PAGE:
RECOGNIZING MOVEMENT IS LIFE; Congressional Record Vol. 157, No. 140
(Extensions of Remarks - September 20, 2011)

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[Extensions of Remarks]
[Pages E1664-E1665]
From the Congressional Record Online through the Government Publishing Office []

                      RECOGNIZING MOVEMENT IS LIFE


                           HON. CHAKA FATTAH

                            of pennsylvania

                    in the house of representatives

                      Tuesday, September 20, 2011

  Mr. FATTAH. Mr. Speaker, I rise today to recognize the 2011 National 
Caucus on Arthritis and Musculoskeletal Health Disparities and Movement 
is Life. This body may not know that arthritis is the number one cause 
of disability in the United States, according to the Centers for 
Disease Control and Prevention (CDC), affecting 46 million Americans, 
and costs the U.S economy $128 billion annually in medical costs and 
lost wages. The burden of arthritis falls more acutely on some members 
of our population, and African Americans and Latinos, and women of all 
backgrounds, face more severe osteoarthritis and disability, yet 
receive less than optimal access to diagnostic, medical, and surgical 
intervention than do other groups.
  Additionally, there is a lack of awareness about the connection 
between musculoskeletal health disparities, increasing physical 
inactivity levels, and disparities in chronic diseases such as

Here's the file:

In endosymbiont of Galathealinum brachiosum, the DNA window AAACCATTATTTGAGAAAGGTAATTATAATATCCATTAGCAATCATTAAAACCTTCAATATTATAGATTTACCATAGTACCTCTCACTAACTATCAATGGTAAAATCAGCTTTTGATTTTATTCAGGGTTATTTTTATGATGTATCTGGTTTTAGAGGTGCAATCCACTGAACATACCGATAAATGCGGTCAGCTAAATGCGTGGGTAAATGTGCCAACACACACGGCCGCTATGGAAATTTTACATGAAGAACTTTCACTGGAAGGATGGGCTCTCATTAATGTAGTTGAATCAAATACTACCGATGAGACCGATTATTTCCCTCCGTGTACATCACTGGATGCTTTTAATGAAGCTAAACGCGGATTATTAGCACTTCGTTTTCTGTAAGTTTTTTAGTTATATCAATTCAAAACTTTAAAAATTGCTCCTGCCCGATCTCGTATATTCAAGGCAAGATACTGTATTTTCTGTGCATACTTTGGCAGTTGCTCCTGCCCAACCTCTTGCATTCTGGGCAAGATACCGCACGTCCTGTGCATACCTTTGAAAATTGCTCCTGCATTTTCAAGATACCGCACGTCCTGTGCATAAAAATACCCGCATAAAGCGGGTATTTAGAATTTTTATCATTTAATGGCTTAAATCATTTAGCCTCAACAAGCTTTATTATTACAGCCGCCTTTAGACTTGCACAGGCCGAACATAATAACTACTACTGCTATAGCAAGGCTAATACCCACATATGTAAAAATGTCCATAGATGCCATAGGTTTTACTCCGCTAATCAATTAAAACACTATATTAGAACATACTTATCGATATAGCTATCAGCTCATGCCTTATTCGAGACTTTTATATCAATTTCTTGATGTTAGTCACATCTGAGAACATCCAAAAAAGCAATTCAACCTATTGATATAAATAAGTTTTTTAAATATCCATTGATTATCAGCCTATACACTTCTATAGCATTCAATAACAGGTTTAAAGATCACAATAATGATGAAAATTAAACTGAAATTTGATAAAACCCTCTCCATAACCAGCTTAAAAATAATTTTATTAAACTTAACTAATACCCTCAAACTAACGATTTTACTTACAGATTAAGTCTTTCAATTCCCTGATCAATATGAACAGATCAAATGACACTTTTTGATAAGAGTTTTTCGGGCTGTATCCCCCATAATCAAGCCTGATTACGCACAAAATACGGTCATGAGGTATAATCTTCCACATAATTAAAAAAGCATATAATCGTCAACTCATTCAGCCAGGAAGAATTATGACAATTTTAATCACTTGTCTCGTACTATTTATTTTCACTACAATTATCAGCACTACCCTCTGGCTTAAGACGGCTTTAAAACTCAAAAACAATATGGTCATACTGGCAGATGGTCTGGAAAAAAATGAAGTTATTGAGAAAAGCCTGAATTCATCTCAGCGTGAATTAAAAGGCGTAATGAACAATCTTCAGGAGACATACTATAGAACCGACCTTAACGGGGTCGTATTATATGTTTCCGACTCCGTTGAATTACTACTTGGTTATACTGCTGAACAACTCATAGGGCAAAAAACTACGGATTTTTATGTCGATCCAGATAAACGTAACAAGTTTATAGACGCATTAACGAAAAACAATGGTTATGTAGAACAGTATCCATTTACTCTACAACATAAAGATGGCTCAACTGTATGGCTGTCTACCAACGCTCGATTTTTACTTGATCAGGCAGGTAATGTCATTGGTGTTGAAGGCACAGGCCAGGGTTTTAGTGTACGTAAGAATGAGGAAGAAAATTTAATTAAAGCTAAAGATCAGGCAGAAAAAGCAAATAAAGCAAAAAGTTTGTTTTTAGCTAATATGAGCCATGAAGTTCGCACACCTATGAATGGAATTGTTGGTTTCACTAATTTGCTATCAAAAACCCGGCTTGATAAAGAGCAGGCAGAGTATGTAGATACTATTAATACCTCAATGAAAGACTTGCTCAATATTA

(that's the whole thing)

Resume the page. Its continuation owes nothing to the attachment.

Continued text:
diabetes, obesity, and heart disease among women, African-Americans and 
Latinos. The Movement is Life Work Group Caucus has been established, 
and the second annual meeting is currently underway in Washington, 
D.C., to develop action plans aimed at reducing musculoskeletal health 
disparities. By promoting early intervention, the

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Caucus seeks to slow musculoskeletal disease progression, reduce 
disability, and encourage physical activity and daily movement in order 
to improve the health of those currently disadvantaged as well as the 
overall health of the nation.
  I was introduced to the Movement is Life initiative by its co-chair 
Dr. Ibrahim; a Core Investigator with the VA Center for Health Equity 
Research and Promotion, Chief of Medicine at the Philadelphia Medical 
Center, and Professor and Vice Chair of Medicine at the University of 
Pennsylvania Perelman School of Medicine. His work on understanding and 
intervening on racial disparity in access and utilization of joint 
replacement in the management of knee/hip osteoarthritis provides a 
national model for advancing health disparities research from first-
generation studies that detected disparities in care, to second-
generation studies exploring the reasons for these disparities, to the 
first-ever third-generation intervention trial to reduce well-
documented disparity.
  I commend Dr. Ibrahim and Movement is Life on their second annual 
meeting, and for their efforts in creating a dialogue which draws 
attention to these health disparities that continue to impact our 
national economy and many lives around the country. I strongly 
encourage all to discuss musculoskeletal issues with their doctors and 
to participate in physical activity and daily movement in order to 
limit the exasperation of related chronic diseases and lead an 
independent, productive, and healthy lifestyle.